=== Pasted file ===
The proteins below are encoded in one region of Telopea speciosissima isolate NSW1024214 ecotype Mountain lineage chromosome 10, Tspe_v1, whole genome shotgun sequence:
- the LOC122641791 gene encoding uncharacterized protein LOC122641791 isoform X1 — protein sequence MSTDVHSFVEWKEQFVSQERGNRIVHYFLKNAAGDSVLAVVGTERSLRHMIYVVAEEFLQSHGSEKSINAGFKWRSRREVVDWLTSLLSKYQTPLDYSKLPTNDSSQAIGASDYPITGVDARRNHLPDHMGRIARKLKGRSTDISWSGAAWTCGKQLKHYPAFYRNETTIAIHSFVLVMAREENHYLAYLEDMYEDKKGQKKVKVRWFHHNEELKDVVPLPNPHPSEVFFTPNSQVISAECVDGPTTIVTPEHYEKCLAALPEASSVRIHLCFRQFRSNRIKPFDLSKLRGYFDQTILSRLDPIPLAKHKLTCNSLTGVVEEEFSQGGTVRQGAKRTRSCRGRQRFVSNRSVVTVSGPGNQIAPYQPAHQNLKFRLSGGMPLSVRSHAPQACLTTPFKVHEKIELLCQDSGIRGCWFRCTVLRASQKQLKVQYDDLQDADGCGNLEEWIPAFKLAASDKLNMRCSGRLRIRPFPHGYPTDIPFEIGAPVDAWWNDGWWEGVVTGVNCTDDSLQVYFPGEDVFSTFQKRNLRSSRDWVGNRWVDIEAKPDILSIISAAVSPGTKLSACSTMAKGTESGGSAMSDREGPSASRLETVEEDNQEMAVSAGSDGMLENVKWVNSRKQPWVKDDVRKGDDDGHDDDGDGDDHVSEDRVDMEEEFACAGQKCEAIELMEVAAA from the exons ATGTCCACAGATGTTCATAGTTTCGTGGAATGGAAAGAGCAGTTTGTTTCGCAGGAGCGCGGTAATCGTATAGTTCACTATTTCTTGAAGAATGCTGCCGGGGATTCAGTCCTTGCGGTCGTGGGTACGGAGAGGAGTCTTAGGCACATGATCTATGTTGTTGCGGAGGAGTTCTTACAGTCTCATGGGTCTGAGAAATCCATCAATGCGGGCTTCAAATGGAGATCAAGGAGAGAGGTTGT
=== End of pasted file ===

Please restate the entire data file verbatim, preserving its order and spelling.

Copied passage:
The proteins below are encoded in one region of Telopea speciosissima isolate NSW1024214 ecotype Mountain lineage chromosome 10, Tspe_v1, whole genome shotgun sequence:
- the LOC122641791 gene encoding uncharacterized protein LOC122641791 isoform X1 — protein sequence MSTDVHSFVEWKEQFVSQERGNRIVHYFLKNAAGDSVLAVVGTERSLRHMIYVVAEEFLQSHGSEKSINAGFKWRSRREVVDWLTSLLSKYQTPLDYSKLPTNDSSQAIGASDYPITGVDARRNHLPDHMGRIARKLKGRSTDISWSGAAWTCGKQLKHYPAFYRNETTIAIHSFVLVMAREENHYLAYLEDMYEDKKGQKKVKVRWFHHNEELKDVVPLPNPHPSEVFFTPNSQVISAECVDGPTTIVTPEHYEKCLAALPEASSVRIHLCFRQFRSNRIKPFDLSKLRGYFDQTILSRLDPIPLAKHKLTCNSLTGVVEEEFSQGGTVRQGAKRTRSCRGRQRFVSNRSVVTVSGPGNQIAPYQPAHQNLKFRLSGGMPLSVRSHAPQACLTTPFKVHEKIELLCQDSGIRGCWFRCTVLRASQKQLKVQYDDLQDADGCGNLEEWIPAFKLAASDKLNMRCSGRLRIRPFPHGYPTDIPFEIGAPVDAWWNDGWWEGVVTGVNCTDDSLQVYFPGEDVFSTFQKRNLRSSRDWVGNRWVDIEAKPDILSIISAAVSPGTKLSACSTMAKGTESGGSAMSDREGPSASRLETVEEDNQEMAVSAGSDGMLENVKWVNSRKQPWVKDDVRKGDDDGHDDDGDGDDHVSEDRVDMEEEFACAGQKCEAIELMEVAAA from the exons ATGTCCACAGATGTTCATAGTTTCGTGGAATGGAAAGAGCAGTTTGTTTCGCAGGAGCGCGGTAATCGTATAGTTCACTATTTCTTGAAGAATGCTGCCGGGGATTCAGTCCTTGCGGTCGTGGGTACGGAGAGGAGTCTTAGGCACATGATCTATGTTGTTGCGGAGGAGTTCTTACAGTCTCATGGGTCTGAGAAATCCATCAATGCGGGCTTCAAATGGAGATCAAGGAGAGAGGTTGT